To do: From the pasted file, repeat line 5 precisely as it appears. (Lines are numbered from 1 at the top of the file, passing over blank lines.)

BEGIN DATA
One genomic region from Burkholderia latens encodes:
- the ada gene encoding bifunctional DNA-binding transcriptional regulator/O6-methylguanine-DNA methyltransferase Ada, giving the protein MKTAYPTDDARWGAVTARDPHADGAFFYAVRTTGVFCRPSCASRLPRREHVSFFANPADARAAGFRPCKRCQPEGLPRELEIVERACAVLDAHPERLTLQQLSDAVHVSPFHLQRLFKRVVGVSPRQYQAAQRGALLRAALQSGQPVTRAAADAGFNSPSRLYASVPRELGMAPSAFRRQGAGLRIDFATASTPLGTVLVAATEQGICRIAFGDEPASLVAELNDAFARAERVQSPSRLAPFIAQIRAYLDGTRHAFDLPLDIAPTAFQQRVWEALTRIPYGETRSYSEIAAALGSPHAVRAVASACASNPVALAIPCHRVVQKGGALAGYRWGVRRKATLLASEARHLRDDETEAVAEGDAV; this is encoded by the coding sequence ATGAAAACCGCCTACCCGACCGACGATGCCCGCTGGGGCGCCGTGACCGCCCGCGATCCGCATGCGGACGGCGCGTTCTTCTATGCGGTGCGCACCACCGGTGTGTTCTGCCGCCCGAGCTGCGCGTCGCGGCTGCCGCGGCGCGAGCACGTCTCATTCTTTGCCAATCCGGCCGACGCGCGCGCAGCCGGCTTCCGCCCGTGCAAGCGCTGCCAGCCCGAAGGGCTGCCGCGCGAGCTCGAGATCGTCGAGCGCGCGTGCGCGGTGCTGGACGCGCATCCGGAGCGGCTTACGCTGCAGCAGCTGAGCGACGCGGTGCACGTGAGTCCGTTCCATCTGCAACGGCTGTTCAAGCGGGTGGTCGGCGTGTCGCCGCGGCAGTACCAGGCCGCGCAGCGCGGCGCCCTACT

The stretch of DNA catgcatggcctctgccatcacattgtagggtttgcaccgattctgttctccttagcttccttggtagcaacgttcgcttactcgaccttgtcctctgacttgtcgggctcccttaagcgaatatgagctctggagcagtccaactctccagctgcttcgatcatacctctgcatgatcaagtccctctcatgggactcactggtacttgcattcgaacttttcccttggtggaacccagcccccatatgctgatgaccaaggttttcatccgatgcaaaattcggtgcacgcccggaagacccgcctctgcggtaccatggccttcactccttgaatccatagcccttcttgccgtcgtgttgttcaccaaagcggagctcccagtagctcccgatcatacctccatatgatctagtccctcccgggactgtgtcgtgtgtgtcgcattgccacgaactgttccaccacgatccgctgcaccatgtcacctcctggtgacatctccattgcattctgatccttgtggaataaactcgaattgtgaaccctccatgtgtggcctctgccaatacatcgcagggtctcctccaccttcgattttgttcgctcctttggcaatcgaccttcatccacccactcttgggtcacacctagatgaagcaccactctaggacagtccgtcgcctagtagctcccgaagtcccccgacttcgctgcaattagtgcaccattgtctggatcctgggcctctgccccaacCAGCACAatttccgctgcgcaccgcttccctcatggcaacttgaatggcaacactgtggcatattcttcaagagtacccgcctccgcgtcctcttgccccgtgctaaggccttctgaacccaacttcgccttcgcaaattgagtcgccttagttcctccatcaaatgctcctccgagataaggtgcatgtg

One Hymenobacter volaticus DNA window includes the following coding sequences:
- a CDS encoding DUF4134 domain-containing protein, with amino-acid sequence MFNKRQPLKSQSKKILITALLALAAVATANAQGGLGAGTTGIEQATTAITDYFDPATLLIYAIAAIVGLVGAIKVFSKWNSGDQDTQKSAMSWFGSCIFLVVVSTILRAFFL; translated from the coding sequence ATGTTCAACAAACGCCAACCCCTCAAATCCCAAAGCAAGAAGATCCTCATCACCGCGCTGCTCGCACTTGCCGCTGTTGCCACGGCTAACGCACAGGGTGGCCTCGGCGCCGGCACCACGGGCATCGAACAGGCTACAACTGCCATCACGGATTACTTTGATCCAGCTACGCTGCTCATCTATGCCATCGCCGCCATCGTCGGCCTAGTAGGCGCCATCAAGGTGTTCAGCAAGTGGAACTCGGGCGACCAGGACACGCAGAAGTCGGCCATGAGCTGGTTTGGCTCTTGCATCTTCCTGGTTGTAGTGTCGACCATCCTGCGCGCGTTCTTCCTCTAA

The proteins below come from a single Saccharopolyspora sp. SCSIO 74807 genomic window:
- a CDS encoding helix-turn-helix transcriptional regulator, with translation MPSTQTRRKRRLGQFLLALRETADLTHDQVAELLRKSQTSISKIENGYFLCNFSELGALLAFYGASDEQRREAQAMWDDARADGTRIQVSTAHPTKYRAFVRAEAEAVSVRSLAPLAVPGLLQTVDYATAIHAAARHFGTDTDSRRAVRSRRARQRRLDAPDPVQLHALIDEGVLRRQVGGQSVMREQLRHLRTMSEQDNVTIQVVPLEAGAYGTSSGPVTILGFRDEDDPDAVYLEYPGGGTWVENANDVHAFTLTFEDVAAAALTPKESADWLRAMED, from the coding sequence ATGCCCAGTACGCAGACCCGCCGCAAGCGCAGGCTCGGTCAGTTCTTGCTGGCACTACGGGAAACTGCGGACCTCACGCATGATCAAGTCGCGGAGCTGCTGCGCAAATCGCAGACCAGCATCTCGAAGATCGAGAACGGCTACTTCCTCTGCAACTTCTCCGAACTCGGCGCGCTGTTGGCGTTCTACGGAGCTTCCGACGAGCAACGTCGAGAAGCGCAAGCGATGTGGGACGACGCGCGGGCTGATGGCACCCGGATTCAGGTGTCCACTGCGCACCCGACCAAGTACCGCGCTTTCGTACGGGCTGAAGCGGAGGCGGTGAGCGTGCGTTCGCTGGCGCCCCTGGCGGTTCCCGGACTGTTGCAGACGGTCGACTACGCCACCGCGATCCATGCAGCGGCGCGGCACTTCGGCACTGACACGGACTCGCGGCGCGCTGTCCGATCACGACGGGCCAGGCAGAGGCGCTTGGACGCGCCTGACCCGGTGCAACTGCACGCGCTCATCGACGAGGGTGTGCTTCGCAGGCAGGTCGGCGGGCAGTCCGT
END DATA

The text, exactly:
- a CDS encoding DUF4134 domain-containing protein, with amino-acid sequence MFNKRQPLKSQSKKILITALLALAAVATANAQGGLGAGTTGIEQATTAITDYFDPATLLIYAIAAIVGLVGAIKVFSKWNSGDQDTQKSAMSWFGSCIFLVVVSTILRAFFL; translated from the coding sequence ATGTTCAACAAACGCCAACCCCTCAAATCCCAAAGCAAGAAGATCCTCATCACCGCGCTGCTCGCACTTGCCGCTGTTGCCACGGCTAACGCACAGGGTGGCCTCGGCGCCGGCACCACGGGCATCGAACAGGCTACAACTGCCATCACGGATTACTTTGATCCAGCTACGCTGCTCATCTATGCCATCGCCGCCATCGTCGGCCTAGTAGGCGCCATCAAGGTGTTCAGCAAGTGGAACTCGGGCGACCAGGACACGCAGAAGTCGGCCATGAGCTGGTTTGGCTCTTGCATCTTCCTGGTTGTAGTGTCGACCATCCTGCGCGCGTTCTTCCTCTAA